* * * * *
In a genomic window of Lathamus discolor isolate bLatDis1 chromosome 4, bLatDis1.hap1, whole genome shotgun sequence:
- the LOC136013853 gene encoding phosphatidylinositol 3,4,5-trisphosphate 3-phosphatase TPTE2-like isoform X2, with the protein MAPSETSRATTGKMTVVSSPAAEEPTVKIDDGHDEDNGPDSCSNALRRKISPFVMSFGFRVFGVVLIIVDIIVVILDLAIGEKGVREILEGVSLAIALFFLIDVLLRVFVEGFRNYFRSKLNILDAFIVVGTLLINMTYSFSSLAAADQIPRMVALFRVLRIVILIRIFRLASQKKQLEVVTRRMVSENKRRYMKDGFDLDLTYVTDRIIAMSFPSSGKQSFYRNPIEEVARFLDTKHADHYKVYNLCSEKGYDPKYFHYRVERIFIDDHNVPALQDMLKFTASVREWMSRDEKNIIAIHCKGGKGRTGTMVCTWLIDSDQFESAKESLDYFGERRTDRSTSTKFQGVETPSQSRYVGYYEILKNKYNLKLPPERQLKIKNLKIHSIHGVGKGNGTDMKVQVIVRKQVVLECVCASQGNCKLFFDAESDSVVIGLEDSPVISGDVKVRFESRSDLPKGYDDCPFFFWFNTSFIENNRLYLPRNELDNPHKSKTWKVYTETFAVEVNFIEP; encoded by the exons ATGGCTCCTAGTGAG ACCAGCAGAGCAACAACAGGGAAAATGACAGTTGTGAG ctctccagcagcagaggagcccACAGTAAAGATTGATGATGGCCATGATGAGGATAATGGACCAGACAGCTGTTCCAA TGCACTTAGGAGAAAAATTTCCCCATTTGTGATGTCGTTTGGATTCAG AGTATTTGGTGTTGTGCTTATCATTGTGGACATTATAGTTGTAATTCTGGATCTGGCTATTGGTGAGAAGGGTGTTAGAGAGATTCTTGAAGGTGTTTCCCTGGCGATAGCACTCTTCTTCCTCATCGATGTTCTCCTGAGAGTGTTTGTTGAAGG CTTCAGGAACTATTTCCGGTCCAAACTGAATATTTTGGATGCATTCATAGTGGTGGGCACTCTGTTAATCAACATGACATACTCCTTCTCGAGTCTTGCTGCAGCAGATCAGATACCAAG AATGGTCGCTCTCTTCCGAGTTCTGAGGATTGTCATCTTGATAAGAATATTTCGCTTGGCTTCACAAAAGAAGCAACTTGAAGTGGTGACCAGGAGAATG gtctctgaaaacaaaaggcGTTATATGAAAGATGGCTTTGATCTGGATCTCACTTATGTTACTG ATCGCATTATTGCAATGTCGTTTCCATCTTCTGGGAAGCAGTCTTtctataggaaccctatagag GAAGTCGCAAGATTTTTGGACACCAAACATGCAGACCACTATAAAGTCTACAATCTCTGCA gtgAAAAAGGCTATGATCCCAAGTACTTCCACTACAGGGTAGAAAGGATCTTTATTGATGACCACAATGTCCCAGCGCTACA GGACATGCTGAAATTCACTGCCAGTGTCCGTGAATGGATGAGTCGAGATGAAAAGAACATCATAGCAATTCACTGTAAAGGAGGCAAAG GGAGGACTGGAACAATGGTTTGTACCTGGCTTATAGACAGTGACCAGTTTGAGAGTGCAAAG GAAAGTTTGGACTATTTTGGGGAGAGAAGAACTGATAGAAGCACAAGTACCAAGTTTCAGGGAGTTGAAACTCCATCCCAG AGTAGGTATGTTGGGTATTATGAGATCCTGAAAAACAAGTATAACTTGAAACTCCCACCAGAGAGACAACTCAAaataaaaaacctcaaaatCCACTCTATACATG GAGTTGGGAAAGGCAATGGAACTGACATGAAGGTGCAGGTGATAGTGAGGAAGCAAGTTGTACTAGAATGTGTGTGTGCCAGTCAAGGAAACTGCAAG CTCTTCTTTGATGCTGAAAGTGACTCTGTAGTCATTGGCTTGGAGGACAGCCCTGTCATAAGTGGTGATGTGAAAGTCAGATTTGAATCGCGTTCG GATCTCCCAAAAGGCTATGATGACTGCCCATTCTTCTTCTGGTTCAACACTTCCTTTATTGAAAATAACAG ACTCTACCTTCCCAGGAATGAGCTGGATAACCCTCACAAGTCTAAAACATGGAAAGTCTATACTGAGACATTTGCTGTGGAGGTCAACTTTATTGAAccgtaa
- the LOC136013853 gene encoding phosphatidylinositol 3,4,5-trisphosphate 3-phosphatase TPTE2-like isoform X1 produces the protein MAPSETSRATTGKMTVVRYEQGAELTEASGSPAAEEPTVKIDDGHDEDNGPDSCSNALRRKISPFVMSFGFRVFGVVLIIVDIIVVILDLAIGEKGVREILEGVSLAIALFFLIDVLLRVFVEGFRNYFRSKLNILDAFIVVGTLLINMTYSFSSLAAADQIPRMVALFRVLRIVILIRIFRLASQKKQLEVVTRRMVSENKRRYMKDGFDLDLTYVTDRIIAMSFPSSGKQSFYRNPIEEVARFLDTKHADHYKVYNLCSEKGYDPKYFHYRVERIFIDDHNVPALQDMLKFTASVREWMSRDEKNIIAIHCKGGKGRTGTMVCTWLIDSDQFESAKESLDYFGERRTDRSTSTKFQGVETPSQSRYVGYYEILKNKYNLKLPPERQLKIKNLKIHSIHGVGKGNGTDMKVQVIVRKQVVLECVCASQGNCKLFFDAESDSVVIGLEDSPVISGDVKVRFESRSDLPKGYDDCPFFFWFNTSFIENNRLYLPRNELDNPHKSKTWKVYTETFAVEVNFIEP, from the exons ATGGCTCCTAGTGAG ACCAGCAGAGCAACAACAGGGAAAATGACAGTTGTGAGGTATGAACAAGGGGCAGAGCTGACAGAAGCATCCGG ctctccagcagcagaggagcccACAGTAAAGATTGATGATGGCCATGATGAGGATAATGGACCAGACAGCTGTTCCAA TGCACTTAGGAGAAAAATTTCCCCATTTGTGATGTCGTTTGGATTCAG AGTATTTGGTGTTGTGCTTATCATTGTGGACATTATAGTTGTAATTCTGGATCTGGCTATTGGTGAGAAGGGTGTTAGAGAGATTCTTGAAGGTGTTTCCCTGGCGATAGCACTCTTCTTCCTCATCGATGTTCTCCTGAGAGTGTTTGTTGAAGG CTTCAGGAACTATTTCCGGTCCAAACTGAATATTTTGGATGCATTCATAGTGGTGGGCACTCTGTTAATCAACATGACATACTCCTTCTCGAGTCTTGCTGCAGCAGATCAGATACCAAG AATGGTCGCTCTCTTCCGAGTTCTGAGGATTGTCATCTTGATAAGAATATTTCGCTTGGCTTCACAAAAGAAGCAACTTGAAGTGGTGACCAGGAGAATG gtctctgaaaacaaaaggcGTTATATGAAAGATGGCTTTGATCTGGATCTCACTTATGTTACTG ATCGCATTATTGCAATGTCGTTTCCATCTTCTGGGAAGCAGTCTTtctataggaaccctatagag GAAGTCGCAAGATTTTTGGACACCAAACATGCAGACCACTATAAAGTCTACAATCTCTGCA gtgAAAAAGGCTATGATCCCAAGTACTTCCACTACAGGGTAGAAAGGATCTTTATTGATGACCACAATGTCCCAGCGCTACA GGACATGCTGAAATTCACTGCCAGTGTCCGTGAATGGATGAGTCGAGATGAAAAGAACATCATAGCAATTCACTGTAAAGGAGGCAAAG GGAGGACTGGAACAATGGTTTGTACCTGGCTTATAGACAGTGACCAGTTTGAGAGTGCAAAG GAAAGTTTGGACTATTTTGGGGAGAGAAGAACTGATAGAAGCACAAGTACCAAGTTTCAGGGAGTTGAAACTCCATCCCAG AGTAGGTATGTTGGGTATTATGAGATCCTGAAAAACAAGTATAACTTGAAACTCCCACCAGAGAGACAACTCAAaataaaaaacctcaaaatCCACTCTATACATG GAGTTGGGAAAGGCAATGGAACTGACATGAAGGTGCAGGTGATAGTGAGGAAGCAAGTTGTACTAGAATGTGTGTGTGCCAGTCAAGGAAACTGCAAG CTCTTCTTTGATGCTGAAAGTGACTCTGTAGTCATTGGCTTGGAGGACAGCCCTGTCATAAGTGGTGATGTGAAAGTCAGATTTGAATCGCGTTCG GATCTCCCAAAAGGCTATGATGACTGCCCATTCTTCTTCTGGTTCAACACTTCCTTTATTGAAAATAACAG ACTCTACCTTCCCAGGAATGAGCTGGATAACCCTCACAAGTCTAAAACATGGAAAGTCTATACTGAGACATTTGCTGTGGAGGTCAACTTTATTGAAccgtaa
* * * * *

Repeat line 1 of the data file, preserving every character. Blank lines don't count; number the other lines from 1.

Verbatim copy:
In a genomic window of Lathamus discolor isolate bLatDis1 chromosome 4, bLatDis1.hap1, whole genome shotgun sequence: